Originally created 06/13/05

Don't punish Aiken Tech

What has the Aiken County Council got against Aiken Technical College? It's one of the best colleges of its kind in the Southeast; it contributes mightily to the area's economy by training thousands of people every year to take good-paying jobs in multiple industries; and it helps fill the employment needs not only of existing employers, but also of new ones seeking an educated work force.

Yet, the Aiken County Council is preparing to withhold vital funds - $342,000 - from the college because council members are stubbornly engaging in a pointless feud with the legislative delegation. This is the kind of petty nonsense that turns people off of politics and undermines public confidence in local government.

In short, it's infuriating.

What steams the county council is that it doesn't have a seat on Aiken Tech's education commission. State law mandates that the county help pay for the school's maintenance costs. And sometimes, as they did last year, the costs come to more than the council anticipates, which can make budget planning difficult.

As a result, the council believes if it had a representative of its own on the school's education panel, it could be alerted to funding needs in time to better deal with them. So the council made a perfectly reasonable request - the right to, in effect, name their own member to the panel.

The legislative delegation, which state law empowers to make commission recommendations to the governor, then made a perfectly reasonable response. Tell us who you want on the commission, lawmakers told the council, and that's the person we'll nominate.

This is when the county council became unreasonable. The legislators' offer wasn't good enough - the council said it wanted to nominate its own candidate to the governor, without going through the legislature.

The problem is, that would necessitate a change in the law - affecting not only Aiken County, but every county in the state with a state college - and there was absolutely no appetite for such a big change in the General Assembly, said state Rep. Roland Smith, R-Warrenville, the delegation chairman.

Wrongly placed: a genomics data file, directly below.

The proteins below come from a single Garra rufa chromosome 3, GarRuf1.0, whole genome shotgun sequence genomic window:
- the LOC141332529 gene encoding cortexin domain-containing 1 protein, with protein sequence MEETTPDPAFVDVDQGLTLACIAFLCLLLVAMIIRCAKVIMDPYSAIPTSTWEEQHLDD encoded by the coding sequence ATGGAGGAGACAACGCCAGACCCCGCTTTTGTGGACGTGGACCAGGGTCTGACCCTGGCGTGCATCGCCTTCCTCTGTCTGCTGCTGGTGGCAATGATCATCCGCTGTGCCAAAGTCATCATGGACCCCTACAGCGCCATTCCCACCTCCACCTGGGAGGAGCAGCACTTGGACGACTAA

This is when matters got ugly; the county council said it wouldn't fully fund the college, thus forcing a whopping tuition increase of $88 a semester, to a total of $1,506, and making Aiken Tech the most expensive college of its kind in the state system.

It's not clear what the council expects to accomplish by this. Its beef is not with Aiken Tech, which has no control over who sits on its education commission. And it's certainly not with Aiken Tech students, who'll pay the price, unfairly, for the funding shortfall. It's not even with the legislative delegation, which is offering to do all it can to give the county council its fair say.

The council's beef is with the General Assembly as a whole, which couldn't care less if members withhold $342,000 from Aiken Tech. Hopefully, the county council will come to its senses later this month, in time to restore full funding to the college. If it doesn't, it's ill-serving the Aiken area community.


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